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Field establishment of little bluestem populations selected for improved laboratory seed germination in simulated dry conditions
Crop Science  (IF2.319),  Pub Date : 2022-01-11, DOI: 10.1002/csc2.20705
Tim L. Springer, Brandon Carr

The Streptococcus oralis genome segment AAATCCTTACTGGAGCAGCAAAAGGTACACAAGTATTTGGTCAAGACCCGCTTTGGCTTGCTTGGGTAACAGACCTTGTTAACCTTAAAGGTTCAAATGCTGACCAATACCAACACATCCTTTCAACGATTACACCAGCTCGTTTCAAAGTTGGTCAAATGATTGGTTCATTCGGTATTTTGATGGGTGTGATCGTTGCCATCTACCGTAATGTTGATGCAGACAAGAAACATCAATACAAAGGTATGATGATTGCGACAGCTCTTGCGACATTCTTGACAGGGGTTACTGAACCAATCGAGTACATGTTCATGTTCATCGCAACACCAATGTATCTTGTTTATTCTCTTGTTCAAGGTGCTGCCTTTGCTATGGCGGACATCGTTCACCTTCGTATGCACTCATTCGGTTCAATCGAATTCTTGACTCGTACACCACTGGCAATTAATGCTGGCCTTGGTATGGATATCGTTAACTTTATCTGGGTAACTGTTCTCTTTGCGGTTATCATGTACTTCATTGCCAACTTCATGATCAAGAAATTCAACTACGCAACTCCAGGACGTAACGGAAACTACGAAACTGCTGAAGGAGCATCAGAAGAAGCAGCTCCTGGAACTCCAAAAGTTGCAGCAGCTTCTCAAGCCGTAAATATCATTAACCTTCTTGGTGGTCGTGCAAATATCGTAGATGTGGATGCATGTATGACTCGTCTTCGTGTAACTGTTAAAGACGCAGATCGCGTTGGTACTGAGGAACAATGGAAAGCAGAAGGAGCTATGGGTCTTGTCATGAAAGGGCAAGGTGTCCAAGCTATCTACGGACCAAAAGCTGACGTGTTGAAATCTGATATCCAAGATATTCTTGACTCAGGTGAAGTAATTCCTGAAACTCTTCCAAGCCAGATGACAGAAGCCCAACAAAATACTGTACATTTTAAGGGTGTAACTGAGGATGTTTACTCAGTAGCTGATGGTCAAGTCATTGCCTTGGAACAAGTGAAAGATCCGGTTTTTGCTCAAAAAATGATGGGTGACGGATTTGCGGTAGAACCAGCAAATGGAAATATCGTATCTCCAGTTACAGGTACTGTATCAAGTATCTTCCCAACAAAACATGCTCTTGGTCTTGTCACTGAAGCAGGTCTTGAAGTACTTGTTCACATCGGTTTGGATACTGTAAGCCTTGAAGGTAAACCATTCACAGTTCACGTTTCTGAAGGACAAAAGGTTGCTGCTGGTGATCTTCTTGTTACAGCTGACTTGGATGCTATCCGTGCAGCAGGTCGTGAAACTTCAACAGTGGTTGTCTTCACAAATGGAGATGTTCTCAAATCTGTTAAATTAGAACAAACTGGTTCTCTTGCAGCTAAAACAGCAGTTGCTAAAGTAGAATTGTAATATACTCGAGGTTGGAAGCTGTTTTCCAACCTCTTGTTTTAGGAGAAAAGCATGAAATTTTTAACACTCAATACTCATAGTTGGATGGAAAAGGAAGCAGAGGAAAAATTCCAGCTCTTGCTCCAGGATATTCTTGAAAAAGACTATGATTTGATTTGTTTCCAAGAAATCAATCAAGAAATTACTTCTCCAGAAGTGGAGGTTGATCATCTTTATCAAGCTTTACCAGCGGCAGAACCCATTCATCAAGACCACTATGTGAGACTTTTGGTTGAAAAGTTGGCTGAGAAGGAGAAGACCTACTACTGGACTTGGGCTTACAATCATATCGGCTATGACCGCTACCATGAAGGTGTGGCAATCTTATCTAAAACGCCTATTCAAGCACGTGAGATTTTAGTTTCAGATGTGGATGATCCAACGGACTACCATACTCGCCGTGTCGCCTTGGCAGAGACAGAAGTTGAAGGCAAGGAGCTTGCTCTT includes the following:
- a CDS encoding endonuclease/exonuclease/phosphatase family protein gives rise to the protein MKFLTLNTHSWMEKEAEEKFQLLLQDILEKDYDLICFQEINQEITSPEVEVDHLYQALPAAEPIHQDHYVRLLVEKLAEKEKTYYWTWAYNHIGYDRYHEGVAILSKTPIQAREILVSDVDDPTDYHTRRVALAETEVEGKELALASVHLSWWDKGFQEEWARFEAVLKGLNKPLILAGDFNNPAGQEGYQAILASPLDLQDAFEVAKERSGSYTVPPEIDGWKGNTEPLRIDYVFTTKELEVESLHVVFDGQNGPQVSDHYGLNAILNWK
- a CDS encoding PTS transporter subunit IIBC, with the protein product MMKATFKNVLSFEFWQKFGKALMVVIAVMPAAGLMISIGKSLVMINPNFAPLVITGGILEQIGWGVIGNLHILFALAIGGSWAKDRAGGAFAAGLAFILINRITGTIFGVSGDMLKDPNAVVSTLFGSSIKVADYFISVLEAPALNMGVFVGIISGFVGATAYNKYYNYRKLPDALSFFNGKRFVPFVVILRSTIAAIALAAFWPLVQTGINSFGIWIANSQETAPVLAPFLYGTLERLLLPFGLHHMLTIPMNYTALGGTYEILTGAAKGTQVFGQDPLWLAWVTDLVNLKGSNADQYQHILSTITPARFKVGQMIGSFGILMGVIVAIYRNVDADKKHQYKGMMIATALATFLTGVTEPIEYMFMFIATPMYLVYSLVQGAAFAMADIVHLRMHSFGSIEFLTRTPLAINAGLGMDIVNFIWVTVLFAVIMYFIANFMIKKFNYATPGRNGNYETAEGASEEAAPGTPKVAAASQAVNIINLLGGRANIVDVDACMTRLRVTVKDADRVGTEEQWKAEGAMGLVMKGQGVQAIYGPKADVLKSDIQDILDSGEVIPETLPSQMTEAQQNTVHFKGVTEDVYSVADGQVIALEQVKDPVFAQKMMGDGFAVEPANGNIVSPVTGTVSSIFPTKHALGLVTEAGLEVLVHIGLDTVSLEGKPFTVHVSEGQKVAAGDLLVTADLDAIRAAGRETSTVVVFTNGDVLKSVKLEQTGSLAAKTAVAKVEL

Successful field establishment begins with superior plant genetics, quality seeds, land preparation, sowing depth, weed control, and moisture. Our research examined the field-establishment plant density of six populations of little bluestem [Schizachyrium scoparium (Michx.) Nash] and three selection generations at three locations over a 3-yr period. Recurrent selection was used to develop C1 and C2 populations from six improved C0 populations (NU1, NU2, UC1, UC2, UO1, and UO2). In Cycle 1, open-pollinated seeds from each C0 population were geminated in water of −0.8 MPa potential for 7 d. For each C0 population, seeds that germinated in 7 d were selected to create six C1 populations. Cycle 2 selection was identical to Cycle 1, except that C1 populations were used to create the six C2 populations. Plant density (number of plants m‒2) was determined using a frequency grid method at 30, 60, and 90 d after planting (DAP). The plant density of little bluestem varied with location (L), population (P), selection generation (G), DAP, L × P, L × G, P × G, and L × DAP interactions (P < .01). Averaged over generations and DAP, plant density averaged 7.6, 6.6, 6.5, 7.1, 6.6, and 7.1 plants m‒2 among populations NU1, NU2, UC1, UC2, UO1, and UO2, respectively. Averaged over populations and DAP, plant density averaged 5.9, 6.6, and 8.2 plants m‒2 for generations C0, C1, and C2, respectively. Thus, recurrent selection for increased laboratory seed germination in simulated dry conditions results in greater establishment plant densities of little bluestem.